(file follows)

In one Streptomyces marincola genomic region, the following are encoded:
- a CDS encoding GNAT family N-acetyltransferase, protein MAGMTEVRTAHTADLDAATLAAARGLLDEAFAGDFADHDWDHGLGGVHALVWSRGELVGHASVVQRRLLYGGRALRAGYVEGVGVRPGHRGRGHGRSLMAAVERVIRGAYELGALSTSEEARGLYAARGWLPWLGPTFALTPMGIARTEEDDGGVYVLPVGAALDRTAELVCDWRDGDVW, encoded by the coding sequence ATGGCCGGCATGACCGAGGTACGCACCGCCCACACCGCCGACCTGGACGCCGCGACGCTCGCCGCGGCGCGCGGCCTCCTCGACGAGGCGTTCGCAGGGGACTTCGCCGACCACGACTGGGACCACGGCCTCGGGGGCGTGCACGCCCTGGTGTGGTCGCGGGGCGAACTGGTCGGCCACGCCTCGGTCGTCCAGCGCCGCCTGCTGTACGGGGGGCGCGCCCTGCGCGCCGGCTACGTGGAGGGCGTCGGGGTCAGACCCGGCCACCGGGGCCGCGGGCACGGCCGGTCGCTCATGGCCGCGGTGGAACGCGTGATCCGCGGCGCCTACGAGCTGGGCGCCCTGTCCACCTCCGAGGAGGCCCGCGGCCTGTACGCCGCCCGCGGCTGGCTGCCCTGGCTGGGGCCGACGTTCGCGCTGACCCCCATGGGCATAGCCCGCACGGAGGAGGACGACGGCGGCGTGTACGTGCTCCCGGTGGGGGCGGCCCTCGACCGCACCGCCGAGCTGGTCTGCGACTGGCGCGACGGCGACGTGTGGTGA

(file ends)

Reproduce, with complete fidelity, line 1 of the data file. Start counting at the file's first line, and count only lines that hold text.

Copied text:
In one Streptomyces marincola genomic region, the following are encoded: